Trappist Afterland interview with Adam Cole
Trappist Afterland is a psychedelic folk band from Melbourne, which consists of Adam Cole (vocals, acoustic guitar, bohdran, bells, dulcitar, lute, oud, tanpura), Phil Coyle (tablas, frame drums, vocals and percussion) and Nicholas Albanis (hammered dulcimer, Appalachian Dulcimer, bowed psaltery) with addition of many other guest musicians such as Andrew Whalley (guitar, loops, melodica, glockenspiel, dulcitar and harmonium), HakGwai Lau (Er-Hu, vocals, Chinese lute, Chinese flute), Brett Poliness (harmonium, vocals) and Adam Casey (guitar, hurdy gurdy, voices, percussion, loops).
As can be seen here we have various of musicians, that really are using a lot of traditional instruments brought from different cultures, that end up in a mesmerizing mixture of esoteric psychedelia. You won’t find a lot of bands that use such a variety of instruments and sound not too messy. Trappist Afterland influences came from groups like “Comus” and “In Gowan Ring”. The most attractive theme is their ritualistic, tribal approach of performing, which adds a special appeal and those interested in esoteric literature and music will truly find something to think about. We will talk to the band about their concept behind music and how did it all started out of Melbourne, where the band is currently held.
Trappist Afterland formed around 2010. What can you tell us about the first formation and how did you got an idea to start this kind of psychedelic folk band?
I started Trappist originally with Adam Casey who I had known for years through Adam’s other musical project “The Boy Who Spoke Clouds”.I was looking to find another guitarist in the style of Fahey , Basho and Sandy Bull and Adam fitted the bill perfectly.
I had always really loved the first wave of ’70s acid folk and was especially interested in the “Trees” community album The Christ Tree and the “Can Am des Puig” album Book of Am. So with those albums in mind Adam and I went to his parents house on the coast in Portarlington and Recorded The Round Dance of the Cross.
The sessions for that album were great! Adam and I were getting to know each other musically and personally and the music came out very easily. I wrote the songs and Adam recorded and produced them whilst drinking copious amounts of Trappist ale.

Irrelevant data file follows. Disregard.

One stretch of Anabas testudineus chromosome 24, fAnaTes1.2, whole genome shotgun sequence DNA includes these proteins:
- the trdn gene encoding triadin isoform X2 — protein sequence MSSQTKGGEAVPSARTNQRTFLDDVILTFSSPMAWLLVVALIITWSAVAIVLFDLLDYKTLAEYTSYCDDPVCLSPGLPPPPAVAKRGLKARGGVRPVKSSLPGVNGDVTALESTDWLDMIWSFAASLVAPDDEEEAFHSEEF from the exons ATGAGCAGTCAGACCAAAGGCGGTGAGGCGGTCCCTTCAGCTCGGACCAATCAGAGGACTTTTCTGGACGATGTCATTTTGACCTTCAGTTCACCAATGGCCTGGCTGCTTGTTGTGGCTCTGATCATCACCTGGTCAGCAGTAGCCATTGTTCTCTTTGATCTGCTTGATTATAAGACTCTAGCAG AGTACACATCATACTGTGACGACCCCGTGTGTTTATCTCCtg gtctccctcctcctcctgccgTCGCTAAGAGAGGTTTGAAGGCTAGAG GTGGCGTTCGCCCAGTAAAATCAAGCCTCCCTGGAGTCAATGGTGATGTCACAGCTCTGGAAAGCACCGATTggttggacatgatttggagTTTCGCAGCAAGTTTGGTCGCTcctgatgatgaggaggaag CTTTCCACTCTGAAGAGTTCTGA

Were you part of any other musical project before forming Trappist Afterland?
Before forming TA I had played in quite a few bands starting with indie shoegaze folk band “Arrosa” from 96-98, “Kali” from 98-2000, “The Pollen Choir” 2000-2006 and “Happily ever Afterland Band” with my best mate Neil Sweeney who now lives in Baltimore NY.
Trappist was essentially an off shoot of “Happily ever Afterland Band”. Neil and I started HEALB because of a mutual love for krautrock, Current 93 and and early acid folk. Unfortunately Neil moved back to the states and hence the forming of Trappist.
You don’t play music that attracts big audience, but still how do you see the urban scene in your city?
The Melbourne scene has a great history of garage rock and post punk stemming from the early ’80s with the “Boys Next Door”, “Crime And The City Solution” etc. to the late ’90s when the “Dirty Three” got massive.
There are many great places to play in Melbourne although unfortunately for us not a lot of bands play the kind of music we do, so putting together lineups can be difficult.
We are hoping to play more folk festivals this year, but we still play pubs and clubs when we can. There are a lot of new psych bands popping up around Melbourne, so it has been good playing with those bands.
You have currently four albums released digitally and some got limited CD release and now I would like to go through each of them and talk about the concept and the lyrical meaning behind your music (albums) and you can also comment the recording and producing process of each one. The first one you titled “The Round Dance Of The Cross” and it was released in 2011.
The Round Dance of The Cross was essentially a collaboration between Adam and I. The lyrics were largely influenced by the gnostic gospels and I think it was the first album I had recorded that put a lot of my beliefs more to the forefront. Adam and I often joked that the record and its process felt like an exorcism of sorts hidden behind excessive amounts of drinking.
Although the themes are of a very serious nature, the actual recording process was so much fun. Both Adam and I realised that we could pretty much try anything and experiment in such a way that we’d never been able to before in our other projects. I think we really enjoyed embracing the absurd on this and our second album Burrowing to Light. Both albums were incredibly fun and hilarious sessions to be a part of.
You dedicated your second album “Burrowing To Light In The Land Of Nod” to Steven Begovic?
Steven was a local Melbourne musician and a close friend of mine who developed a very rare case of multiple sclerosis. So in some ways Burrowing to Light was a bit of a concept record about Steve’s battles with his condition. Steve passed away shortly before we finished the album so unfortunately I never got to play it for him. Soon some friends of mine and Steve’s brother will be putting on an art exhibition of Steve’s paintings with local bands from Steve’s past playing. Steve was an extremely talented painter and musician and a fantastic guy.